She picked up a folder off the top of the pile on the desk and looked at the papers inside it before carefully placing a label in its upper right-hand corner and writing down a few words to identify it. Then she bent over and placed it in a box by her feet, one of many such boxes filling her abnormally neat room. Her friend sat facing her on the bed and watched her, absently rolling a clear marble in his hand as she worked without seeming to think. When the marble fell to the floor and rolled under the desk he looked up at her.
“You’ve changed.” His flat and yet somehow accusatory voice broke the silence. She stopped writing and dropped the pen.
“I just want to clean up,” she mumbled. Her tiny hands reached back to her hair and tugged a black curl so hard it was almost vicious.
She knew why she’d asked him to come, but that didn’t make this any easier. They hadn’t spoken in a few weeks, and she knew he was expecting an apology. She couldn’t give that apology honestly, but the time she had given herself to tie up loose ends was rapidly winding down, and she needed to fix this. Somehow.
Something had snapped in her earlier this year. She’d been fine, and then she hadn’t. She looked down at the floor, her eyes following the path the marble had taken.
“If we’re just going to sit here, can we have some music or something?”
“I gave away my iPod dock. And my iPod.” He sighed, but didn’t reply. She turned to face him. He looked away mistrustfully. There. That. She wanted to erase that before she did what she’d resolved to do. If she could get that out of his eyes, she’d feel better.
“Okay. I…” How to go on? Should she apologize? Lie? Or try to keep some semblance of the truth?
The way his eyebrows raised and eyes widened made her childhood friend look a little hopeful. It was like a dart in her throat. Lie. She’d lie.
“Imsorry.” It tumbled out of her mouth as one word, quick, like it couldn’t wait to touch the air, to wreak its untruthful havoc on his ears. She breathed. “I’m sorry.”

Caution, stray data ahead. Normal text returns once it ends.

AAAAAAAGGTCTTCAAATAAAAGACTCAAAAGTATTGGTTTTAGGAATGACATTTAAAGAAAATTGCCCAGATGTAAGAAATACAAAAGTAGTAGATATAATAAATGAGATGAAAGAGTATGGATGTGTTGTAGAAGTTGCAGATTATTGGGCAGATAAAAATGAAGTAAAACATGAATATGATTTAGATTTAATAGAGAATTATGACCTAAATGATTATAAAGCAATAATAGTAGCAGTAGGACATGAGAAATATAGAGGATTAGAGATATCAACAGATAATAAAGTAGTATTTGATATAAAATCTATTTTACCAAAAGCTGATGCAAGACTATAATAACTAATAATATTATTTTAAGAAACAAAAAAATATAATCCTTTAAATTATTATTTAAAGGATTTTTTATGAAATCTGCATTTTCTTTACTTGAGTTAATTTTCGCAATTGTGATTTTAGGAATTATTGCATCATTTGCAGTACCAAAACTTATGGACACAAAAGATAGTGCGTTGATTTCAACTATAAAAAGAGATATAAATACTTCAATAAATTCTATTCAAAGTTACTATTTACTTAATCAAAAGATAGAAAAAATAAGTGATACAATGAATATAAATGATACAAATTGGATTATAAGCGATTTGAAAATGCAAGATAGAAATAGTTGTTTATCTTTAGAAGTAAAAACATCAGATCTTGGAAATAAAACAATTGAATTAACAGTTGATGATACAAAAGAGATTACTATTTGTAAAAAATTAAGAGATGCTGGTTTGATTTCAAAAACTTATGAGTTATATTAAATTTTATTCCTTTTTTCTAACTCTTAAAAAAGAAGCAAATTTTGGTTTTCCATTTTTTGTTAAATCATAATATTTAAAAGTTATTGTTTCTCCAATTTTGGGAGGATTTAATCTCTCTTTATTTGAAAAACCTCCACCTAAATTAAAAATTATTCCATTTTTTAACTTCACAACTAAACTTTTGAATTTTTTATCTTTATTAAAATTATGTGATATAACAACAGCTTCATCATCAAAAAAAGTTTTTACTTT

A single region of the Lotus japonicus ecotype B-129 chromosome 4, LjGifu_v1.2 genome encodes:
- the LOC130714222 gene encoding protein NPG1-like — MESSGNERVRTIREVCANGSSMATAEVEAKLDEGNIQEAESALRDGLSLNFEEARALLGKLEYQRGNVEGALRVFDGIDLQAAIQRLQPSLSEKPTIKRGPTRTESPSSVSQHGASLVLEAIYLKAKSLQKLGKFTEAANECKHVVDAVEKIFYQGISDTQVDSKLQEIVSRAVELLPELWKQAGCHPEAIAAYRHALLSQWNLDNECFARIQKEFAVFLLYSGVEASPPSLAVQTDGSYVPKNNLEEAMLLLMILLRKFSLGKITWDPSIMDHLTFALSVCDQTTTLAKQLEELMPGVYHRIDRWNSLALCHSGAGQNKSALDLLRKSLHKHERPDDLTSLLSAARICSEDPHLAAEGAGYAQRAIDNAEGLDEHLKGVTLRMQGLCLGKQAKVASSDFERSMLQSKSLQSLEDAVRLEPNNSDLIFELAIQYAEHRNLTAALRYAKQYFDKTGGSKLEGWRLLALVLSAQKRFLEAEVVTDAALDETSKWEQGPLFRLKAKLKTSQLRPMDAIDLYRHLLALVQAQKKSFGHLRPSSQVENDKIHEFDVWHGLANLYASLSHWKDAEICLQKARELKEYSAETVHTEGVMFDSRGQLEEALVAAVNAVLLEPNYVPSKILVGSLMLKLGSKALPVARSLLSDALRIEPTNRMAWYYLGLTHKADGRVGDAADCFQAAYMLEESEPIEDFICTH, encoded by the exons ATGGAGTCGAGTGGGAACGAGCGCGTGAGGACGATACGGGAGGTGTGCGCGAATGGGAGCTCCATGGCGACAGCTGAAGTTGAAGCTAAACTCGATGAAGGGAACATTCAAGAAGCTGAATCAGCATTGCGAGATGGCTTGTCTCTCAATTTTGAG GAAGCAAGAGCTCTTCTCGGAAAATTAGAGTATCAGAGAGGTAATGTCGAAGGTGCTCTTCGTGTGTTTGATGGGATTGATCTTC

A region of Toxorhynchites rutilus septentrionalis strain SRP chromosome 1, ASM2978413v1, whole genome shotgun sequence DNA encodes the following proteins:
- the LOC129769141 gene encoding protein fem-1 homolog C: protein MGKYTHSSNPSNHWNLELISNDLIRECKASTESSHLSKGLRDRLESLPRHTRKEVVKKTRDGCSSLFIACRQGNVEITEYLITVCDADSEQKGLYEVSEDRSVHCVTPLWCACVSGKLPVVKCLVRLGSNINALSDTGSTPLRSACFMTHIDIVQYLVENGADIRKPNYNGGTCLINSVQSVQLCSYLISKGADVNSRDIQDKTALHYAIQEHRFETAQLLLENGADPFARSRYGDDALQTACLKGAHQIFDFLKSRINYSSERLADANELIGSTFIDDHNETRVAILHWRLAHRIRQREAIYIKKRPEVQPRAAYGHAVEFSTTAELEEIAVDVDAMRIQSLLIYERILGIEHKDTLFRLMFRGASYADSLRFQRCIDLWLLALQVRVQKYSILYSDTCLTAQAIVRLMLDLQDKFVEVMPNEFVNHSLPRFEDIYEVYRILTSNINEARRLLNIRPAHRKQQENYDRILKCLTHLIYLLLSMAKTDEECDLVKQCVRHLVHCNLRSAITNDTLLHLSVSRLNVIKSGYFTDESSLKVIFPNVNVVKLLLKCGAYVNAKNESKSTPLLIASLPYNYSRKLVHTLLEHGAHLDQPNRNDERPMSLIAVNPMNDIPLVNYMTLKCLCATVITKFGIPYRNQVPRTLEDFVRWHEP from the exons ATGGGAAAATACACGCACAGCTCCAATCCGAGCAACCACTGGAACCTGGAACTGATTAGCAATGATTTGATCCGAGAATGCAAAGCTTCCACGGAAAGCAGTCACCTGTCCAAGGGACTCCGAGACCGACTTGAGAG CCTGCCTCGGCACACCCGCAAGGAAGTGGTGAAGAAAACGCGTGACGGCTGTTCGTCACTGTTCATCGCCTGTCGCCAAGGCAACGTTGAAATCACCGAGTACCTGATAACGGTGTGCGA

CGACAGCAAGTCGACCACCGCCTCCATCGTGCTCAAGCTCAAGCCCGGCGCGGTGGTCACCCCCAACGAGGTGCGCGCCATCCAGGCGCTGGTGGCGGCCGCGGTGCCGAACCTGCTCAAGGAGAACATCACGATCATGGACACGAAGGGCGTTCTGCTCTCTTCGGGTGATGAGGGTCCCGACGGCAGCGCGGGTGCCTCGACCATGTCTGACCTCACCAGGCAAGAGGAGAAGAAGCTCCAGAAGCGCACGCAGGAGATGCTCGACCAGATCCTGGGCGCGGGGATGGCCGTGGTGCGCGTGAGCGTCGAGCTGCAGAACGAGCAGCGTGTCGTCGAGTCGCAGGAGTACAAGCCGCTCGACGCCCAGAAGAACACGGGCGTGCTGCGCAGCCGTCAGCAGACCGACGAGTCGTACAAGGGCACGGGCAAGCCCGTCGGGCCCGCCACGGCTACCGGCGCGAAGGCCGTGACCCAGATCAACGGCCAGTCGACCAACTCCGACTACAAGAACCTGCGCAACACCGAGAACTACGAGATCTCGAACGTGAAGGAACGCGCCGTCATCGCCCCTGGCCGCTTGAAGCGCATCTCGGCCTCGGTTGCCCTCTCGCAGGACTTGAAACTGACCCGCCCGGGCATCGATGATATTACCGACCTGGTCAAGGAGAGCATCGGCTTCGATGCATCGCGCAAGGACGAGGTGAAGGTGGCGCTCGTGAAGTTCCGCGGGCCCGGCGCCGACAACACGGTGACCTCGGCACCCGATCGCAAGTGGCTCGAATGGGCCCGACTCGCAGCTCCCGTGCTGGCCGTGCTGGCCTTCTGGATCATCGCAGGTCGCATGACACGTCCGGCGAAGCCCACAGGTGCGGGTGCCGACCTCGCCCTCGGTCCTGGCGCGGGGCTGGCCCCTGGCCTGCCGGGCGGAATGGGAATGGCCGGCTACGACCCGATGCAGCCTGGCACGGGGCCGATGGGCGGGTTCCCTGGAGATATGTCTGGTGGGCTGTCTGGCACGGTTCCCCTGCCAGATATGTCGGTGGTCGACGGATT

He didn’t reply.
“I’m sorry I told you…what I told you. What I thought about. Considered. You were right, it was…some kind of joke.” Lie. He could tell. “I’ve just been…a little crazy this year.” Truth. Perhaps the only one so far. She suddenly picked up the pen she’d dropped and began writing, her face close to the paper as she spoke. “You know how sometimes you just get so you can’t see clearly anymore? I well, I…I think that’s what happened.” Her voice was down to a whisper now. “And I’m sorry.” A sob came out on the last word. She hadn’t realized she was close to crying until the tears began. “I’m sorry I had to drag you into this. It’s just that you were the only, the only one I could tell. I didn’t know how I was going to make myself get up every morning without telling someone, and you were the only one there.” She put the pen down again and lay her face on top of the folder, beginning to shake with sobs.
“But nothing happened,” he said. “Life was completely normal.”
She nodded in agreement. “I just snapped. I don’t know. I don’t know.” She lifted her face and pressed her hand to her mouth, trying to suppress her sobs. “I don’t know, I don’t know. I don’t, I don’t know.” She looked at him. “I’m sorry.”
He moved closer to her, trying to pull her into a hug, but she withdrew, hugging her knees to her chest as a barrier. He sighed. “For what? Crying? Finally telling me the truth?”
“It was the truth,” she wailed. He froze. But on some level, he’d known that when she’d asked him to come over today, and he’d already started to accept it. “I was thinking that. I am – ” She stopped. There was silence for a long moment, and her crying began to slow. She picked up her pen and tried to continue labeling, but her hand was shaking too badly. After a while he got up and wrapped his arms around her shoulders. A few seconds later, he felt her slump a little and heard the pen drop to the floor. He squeezed her tighter.
“I wish I’d understood,” he whispered.
“I wish you hadn’t had to,” she whispered back, her voice rough and shaky from having cried. He let her go, but sat on the very edge of her bed to be closer to her. She wasn’t really sobbing anymore, but tears were still running down her face, and so he reached over to grab the tissues on her bedside table.
“Thanks,” she mumbled, wiping her eyes.
“You gonna be okay?” he asked her. She looked at him, her pale green eyes watery, her nose red, her cheeks flushed, and he scrunched his face. “Sorry. Dumb question.”
“Thanks,” she said quietly.
“I’m here. I’m just sorry we couldn’t have gotten to this earlier,” he said.
She shook her head. “I don’t think I would have come this far. You know. I wouldn’t have…”
“Fallen apart?” he supplied.
“Yeah.” She smiled tentatively, and he returned it.